I was surprised when I received a text from my friend on Friday evening,
“Have you seen the Evening Standard yet?”
She sends a picture.
There I am— waving the rainbow flag proudly while a friend embraces me on the front page of the paper. We’re smiling wide. We’re out and happy, it isn’t hard to see.
What is hard to see behind the sheer pride in my eyes is the journey I embarked on at a very young age as a gay Lebanese woman, and the destination I eventually reached which not many others in my shoes, particularly Middle Eastern women, are lucky enough to attain.
We are raised on cultural boundaries with the purest of intentions and women tend to be at the forefront. We are a family’s pride; a reflection on a mother or father’s parenting of the deen; we carry the weight of our culture on our shoulders, and at the expense of our sexuality and freedom. Freedom and fate are synonymous with the men that we marry, so our lives can actually “begin”—can you imagine the catastrophe caused by a lesbian who not only defies the cultural boundary of what women can do on their own, but also who they can love?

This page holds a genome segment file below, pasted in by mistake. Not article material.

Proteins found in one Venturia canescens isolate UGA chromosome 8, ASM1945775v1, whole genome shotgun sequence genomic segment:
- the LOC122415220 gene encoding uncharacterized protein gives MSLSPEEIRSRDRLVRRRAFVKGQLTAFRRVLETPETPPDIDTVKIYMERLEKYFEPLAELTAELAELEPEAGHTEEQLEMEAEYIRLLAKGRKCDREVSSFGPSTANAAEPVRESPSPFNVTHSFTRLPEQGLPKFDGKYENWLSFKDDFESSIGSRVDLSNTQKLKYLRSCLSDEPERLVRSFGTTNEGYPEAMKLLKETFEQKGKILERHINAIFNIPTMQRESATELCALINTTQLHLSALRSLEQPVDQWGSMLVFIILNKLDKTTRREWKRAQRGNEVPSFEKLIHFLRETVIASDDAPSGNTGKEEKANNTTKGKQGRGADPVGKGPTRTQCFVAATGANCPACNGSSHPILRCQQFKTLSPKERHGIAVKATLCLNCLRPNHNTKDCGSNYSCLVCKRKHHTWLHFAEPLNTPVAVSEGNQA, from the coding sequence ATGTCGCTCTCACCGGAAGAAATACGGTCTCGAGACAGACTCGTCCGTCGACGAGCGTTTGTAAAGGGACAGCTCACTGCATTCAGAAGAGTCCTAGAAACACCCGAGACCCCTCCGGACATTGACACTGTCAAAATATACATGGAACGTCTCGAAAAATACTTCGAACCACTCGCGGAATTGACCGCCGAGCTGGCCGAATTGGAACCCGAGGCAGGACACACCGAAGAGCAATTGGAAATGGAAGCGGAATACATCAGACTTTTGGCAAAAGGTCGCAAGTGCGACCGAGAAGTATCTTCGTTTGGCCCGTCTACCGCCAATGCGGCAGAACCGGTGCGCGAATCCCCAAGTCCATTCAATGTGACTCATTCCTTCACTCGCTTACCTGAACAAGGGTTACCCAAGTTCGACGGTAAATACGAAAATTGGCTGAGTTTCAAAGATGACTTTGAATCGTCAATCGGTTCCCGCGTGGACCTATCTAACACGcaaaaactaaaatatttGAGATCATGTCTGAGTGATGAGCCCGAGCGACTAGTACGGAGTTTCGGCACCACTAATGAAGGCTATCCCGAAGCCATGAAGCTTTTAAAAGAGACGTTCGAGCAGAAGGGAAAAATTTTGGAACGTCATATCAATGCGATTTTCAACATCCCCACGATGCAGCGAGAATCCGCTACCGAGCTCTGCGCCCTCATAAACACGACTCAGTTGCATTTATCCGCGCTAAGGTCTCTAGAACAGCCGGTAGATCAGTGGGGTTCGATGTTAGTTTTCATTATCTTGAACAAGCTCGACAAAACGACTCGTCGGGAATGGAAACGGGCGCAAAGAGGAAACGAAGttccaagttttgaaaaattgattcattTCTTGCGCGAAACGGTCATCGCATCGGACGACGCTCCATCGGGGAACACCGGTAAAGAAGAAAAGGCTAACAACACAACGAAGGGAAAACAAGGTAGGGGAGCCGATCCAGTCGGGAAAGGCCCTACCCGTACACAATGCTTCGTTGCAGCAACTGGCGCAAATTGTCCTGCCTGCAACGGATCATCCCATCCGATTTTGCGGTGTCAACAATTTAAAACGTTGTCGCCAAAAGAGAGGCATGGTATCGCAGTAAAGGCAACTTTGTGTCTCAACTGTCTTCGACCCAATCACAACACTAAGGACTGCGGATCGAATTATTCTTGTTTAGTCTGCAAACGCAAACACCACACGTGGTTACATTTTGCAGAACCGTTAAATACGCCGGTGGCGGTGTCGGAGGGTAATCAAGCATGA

I march a little prouder because of this, and take every chance I get to ensure my voice—no matter how small—is heard, as I think about my sisters across the world cheering me on, whether gay or straight, as they too fight the battle for freedom in different ways.
To be different is more than defiance. To be different is to become an orphan, as the family who raised you can’t bear to look into your eyes or say your name. To be different is to bring shame unto your family for generations to come. To be different is to compromise your sister’s chances of finding a good man, because no man wants a woman with a lesbian sister.
These scenarios are real and we allow them to hide by not speaking about them.
No, my mother won’t call to ask how pride was nor does she wave the rainbow flag by my side, however she does take part in cheeky gossip from time to time about the latest cute girl I’ve met, and will happily have a girlfriend of mine over for dinner. It’s a blessing I indulge in daily, so much that I forget where I’ve come from and how others may never get to the privileged place I now stand.
I don’t often use the word luck, but there’s no other word fit to describe why I can march at the pride parade with a sea of lesbians waving a rainbow flag, while the girl I grew up with, who went to the exact same school as I, can barely stay out past sundown without compromising her family’s so-called pride.
Maybe we need to pause and see what isn’t right before our eyes and find what hides behind the shadows we ignore. Maybe we need more resources or more hands, at the very least, to catch those who fall when they take the first step towards an image of themselves that they want to be. We need to discuss the taboo.
The world is celebrating pride this summer, while some can only watch a rainbow flag fly with their eyes; awaiting their own boundaries to be broken-down, too.